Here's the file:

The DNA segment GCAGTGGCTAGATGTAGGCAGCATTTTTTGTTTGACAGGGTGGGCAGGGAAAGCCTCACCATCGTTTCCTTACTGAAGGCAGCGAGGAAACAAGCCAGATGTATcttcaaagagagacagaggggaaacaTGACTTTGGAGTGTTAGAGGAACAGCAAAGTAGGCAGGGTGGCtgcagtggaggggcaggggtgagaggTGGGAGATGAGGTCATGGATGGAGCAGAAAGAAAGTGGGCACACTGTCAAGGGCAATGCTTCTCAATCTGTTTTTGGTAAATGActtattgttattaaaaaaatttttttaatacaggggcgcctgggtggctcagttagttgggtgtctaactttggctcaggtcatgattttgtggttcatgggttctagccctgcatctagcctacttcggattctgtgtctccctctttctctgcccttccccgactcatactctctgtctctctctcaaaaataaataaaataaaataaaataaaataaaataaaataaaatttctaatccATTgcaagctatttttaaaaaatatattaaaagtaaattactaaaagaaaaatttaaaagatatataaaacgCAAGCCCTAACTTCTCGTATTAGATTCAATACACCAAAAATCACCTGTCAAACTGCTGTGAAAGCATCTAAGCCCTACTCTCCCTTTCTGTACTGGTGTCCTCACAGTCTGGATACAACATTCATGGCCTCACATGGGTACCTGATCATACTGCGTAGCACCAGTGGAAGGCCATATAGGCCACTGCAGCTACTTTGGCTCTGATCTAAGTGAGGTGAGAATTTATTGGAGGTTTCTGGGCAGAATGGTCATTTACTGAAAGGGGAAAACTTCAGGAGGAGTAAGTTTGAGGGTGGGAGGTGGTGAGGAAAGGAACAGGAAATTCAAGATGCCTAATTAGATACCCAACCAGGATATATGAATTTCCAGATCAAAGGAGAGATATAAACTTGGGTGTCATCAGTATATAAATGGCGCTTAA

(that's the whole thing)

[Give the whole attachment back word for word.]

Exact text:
The DNA segment GCAGTGGCTAGATGTAGGCAGCATTTTTTGTTTGACAGGGTGGGCAGGGAAAGCCTCACCATCGTTTCCTTACTGAAGGCAGCGAGGAAACAAGCCAGATGTATcttcaaagagagacagaggggaaacaTGACTTTGGAGTGTTAGAGGAACAGCAAAGTAGGCAGGGTGGCtgcagtggaggggcaggggtgagaggTGGGAGATGAGGTCATGGATGGAGCAGAAAGAAAGTGGGCACACTGTCAAGGGCAATGCTTCTCAATCTGTTTTTGGTAAATGActtattgttattaaaaaaatttttttaatacaggggcgcctgggtggctcagttagttgggtgtctaactttggctcaggtcatgattttgtggttcatgggttctagccctgcatctagcctacttcggattctgtgtctccctctttctctgcccttccccgactcatactctctgtctctctctcaaaaataaataaaataaaataaaataaaataaaataaaataaaatttctaatccATTgcaagctatttttaaaaaatatattaaaagtaaattactaaaagaaaaatttaaaagatatataaaacgCAAGCCCTAACTTCTCGTATTAGATTCAATACACCAAAAATCACCTGTCAAACTGCTGTGAAAGCATCTAAGCCCTACTCTCCCTTTCTGTACTGGTGTCCTCACAGTCTGGATACAACATTCATGGCCTCACATGGGTACCTGATCATACTGCGTAGCACCAGTGGAAGGCCATATAGGCCACTGCAGCTACTTTGGCTCTGATCTAAGTGAGGTGAGAATTTATTGGAGGTTTCTGGGCAGAATGGTCATTTACTGAAAGGGGAAAACTTCAGGAGGAGTAAGTTTGAGGGTGGGAGGTGGTGAGGAAAGGAACAGGAAATTCAAGATGCCTAATTAGATACCCAACCAGGATATATGAATTTCCAGATCAAAGGAGAGATATAAACTTGGGTGTCATCAGTATATAAATGGCGCTTAA